Warm territories tend to have more opportunities than cold ones .
High-activity salesreps  tend to have more opportunities than their more average-activity counterparts.
The result is that even my favorite pipeline metric, opportunities/salesrep, can be misleading because it’s a mathematical average and a single average can be produced by very different distributions. So, much as I generally prefer tables of numbers to charts, here’s a case where we’re going to need a chart to get a look at the distribution.
Here’s an example:
Let’s say this company thinks its salesreps need 7 this-quarter and 16 all-quarters opportunities in order to be successful. The averages here, shown by the blue and orange dotted lines respectively, say they’re in great shape — the average this-quarter opportunities/salesrep is 7.1 and the average all-quarters is 16.6.
But behind that lies a terrible distribution: only 4 salesreps (reps 2, 7, 10, and 13) have more than 7 opportunities in the current quarter. The other 11 are all starving to various degrees with 5 reps having 4 or fewer opportunities.
The all-quarters pipeline is somewhat healthier. There are 8 reps above the target of 16, but nevertheless, certain reps are starving on both a this-quarter and all-quarters basis (reps 4, 11, 12, and 14) and have little chance at either short- or mid-term success.
Now that we can use this chart to highlight this problem, let’s examine the three ways to solve it.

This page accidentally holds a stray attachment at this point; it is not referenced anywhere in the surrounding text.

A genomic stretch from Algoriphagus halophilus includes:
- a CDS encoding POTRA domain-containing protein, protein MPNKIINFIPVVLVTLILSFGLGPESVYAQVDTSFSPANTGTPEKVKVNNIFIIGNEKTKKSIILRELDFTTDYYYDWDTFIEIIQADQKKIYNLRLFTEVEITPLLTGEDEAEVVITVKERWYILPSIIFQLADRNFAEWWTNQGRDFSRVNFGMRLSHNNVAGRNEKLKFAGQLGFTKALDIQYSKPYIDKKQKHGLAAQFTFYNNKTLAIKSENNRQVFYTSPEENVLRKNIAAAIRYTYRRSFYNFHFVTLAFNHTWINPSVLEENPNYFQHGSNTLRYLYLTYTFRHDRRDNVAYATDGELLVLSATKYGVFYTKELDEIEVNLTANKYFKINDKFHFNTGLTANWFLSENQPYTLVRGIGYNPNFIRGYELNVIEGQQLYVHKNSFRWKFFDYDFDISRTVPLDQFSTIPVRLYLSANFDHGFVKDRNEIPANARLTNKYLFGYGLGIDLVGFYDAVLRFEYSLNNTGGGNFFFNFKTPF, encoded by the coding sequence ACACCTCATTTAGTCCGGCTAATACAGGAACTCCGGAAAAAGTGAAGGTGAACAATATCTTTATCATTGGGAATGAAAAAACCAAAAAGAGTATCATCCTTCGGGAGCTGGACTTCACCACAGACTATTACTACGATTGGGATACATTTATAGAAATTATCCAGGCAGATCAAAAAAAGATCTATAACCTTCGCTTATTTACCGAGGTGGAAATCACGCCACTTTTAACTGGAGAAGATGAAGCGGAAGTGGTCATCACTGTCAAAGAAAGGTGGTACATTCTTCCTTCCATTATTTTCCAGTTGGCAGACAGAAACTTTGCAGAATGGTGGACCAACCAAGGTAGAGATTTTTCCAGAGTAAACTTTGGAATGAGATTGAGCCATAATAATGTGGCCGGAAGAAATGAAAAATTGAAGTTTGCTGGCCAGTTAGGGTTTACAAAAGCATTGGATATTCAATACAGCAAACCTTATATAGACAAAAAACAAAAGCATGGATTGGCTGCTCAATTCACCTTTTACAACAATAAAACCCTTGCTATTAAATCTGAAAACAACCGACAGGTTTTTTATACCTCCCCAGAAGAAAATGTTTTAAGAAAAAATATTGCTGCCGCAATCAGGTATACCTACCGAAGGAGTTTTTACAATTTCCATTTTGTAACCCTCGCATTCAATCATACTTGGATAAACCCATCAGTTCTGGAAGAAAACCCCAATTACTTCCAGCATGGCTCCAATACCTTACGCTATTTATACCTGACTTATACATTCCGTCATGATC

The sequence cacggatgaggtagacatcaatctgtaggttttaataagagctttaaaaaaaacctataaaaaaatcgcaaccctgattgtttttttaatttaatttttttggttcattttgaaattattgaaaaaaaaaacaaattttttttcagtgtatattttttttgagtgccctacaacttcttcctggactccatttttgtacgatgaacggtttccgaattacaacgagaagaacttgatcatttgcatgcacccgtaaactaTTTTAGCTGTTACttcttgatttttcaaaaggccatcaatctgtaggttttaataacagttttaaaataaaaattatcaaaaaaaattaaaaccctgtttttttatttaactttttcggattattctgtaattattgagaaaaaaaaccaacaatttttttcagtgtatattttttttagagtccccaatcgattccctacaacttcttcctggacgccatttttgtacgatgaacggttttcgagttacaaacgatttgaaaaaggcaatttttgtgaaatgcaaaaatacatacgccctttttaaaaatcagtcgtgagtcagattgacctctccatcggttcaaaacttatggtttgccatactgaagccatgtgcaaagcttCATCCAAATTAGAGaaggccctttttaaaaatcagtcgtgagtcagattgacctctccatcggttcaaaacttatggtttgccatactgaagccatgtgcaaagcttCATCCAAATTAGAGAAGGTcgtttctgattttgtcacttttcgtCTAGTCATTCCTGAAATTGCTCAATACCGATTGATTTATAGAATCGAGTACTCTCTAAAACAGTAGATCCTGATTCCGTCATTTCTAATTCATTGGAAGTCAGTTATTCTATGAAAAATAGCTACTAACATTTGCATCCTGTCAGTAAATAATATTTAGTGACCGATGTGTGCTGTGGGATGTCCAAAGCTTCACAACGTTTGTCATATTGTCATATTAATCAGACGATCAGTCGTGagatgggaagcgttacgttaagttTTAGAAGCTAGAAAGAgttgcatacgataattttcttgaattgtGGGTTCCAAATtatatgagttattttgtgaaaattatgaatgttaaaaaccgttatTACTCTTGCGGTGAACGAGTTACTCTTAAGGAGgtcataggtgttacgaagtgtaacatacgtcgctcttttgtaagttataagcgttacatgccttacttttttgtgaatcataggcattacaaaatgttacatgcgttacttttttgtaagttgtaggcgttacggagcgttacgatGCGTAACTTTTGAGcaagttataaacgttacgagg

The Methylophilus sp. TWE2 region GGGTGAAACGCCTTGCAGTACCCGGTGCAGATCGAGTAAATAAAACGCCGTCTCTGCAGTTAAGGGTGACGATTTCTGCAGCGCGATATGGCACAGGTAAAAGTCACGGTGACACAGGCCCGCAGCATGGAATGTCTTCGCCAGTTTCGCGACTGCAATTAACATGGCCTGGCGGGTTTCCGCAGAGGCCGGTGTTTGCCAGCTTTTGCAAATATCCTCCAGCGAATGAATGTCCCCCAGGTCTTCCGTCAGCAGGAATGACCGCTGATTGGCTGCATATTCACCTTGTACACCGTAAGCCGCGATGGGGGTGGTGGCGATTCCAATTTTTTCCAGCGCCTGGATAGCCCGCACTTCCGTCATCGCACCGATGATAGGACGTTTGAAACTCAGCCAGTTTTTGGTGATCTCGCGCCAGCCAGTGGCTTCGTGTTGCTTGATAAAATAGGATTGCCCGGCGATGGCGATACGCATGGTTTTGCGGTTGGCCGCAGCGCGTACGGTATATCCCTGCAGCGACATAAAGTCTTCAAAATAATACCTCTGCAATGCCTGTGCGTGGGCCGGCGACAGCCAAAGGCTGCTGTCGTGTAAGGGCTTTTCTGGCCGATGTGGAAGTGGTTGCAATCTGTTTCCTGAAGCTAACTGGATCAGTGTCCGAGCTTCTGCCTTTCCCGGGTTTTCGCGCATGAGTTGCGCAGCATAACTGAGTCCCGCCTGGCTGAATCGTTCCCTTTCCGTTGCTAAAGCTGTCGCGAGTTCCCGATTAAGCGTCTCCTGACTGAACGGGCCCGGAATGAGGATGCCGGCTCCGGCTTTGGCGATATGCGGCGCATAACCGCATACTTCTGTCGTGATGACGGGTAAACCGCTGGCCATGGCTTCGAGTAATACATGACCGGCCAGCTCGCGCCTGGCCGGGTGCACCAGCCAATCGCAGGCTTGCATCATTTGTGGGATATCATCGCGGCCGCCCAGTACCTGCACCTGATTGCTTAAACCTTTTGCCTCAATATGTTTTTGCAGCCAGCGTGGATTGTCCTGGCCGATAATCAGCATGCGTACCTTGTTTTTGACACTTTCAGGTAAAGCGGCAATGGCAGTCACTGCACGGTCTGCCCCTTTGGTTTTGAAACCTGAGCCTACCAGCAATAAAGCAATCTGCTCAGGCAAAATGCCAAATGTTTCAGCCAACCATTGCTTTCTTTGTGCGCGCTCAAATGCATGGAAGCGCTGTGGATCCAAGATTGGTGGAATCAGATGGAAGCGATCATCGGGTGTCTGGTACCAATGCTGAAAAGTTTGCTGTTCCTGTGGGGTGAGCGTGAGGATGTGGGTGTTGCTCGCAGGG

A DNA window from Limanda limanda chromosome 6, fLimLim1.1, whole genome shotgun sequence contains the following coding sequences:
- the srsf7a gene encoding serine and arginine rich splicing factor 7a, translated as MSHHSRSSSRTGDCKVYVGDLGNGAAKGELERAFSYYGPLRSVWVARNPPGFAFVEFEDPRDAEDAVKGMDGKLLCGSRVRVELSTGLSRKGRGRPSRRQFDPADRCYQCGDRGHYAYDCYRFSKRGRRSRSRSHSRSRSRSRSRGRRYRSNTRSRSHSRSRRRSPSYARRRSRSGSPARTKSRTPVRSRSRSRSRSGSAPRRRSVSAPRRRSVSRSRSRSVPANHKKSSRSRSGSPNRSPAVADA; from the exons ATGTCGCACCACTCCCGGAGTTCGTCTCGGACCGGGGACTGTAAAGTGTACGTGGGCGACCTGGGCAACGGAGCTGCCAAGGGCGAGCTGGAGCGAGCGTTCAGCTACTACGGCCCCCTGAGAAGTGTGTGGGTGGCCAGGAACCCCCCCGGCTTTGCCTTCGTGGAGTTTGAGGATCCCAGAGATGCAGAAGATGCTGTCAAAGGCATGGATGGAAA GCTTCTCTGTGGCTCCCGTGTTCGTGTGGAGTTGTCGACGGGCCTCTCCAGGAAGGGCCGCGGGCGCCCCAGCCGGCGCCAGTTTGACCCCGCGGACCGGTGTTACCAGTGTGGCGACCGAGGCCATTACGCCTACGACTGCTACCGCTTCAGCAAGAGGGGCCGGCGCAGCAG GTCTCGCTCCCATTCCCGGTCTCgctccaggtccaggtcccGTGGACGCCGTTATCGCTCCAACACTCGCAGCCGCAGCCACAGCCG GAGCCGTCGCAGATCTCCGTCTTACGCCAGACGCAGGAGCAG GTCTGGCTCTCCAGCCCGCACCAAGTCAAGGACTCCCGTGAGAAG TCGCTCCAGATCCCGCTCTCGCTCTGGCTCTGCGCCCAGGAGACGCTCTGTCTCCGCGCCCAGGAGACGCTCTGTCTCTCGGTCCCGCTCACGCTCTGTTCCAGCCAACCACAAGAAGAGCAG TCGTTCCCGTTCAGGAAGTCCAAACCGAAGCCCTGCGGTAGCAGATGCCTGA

Generate more opportunities, ideally in a super-targeted way to help the starving reps without further burying the loaded reps. Sales loves to ask for this solution. In practice, it’s hard to execute and inherently phase-lagged.
Reduce the number of reps. If reps 4, 11, and 12 have been at the company for a long time and continuously struggled to hit their numbers, we can “Lord of the Flies” them, and reassign their opportunities to some of the surviving reps. The problem here is that you’re reducing sales quota capacity — it’s a potentially good short-term fix that hurts long-term growth .
Reallocate opportunities from loaded reps to starving reps. Sales management usually loathes this “Robin Hood” approach because there are few things more difficult than taking an opportunity from a sales rep. (Think: you can pry it from my cold dead fingers.) This is a real problem because it is the best solution to the problem  — there is no way that reps 7 and 13 can actively service all their opportunities and the company is likely to be losing deals it could have won because of it .
You can download the spreadsheet for this post, here.
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 The distinction here is whether the territory has been continuously and actively covered (warm) vs. either totally uncovered or partially covered by another rep who did not actively manage it (cold).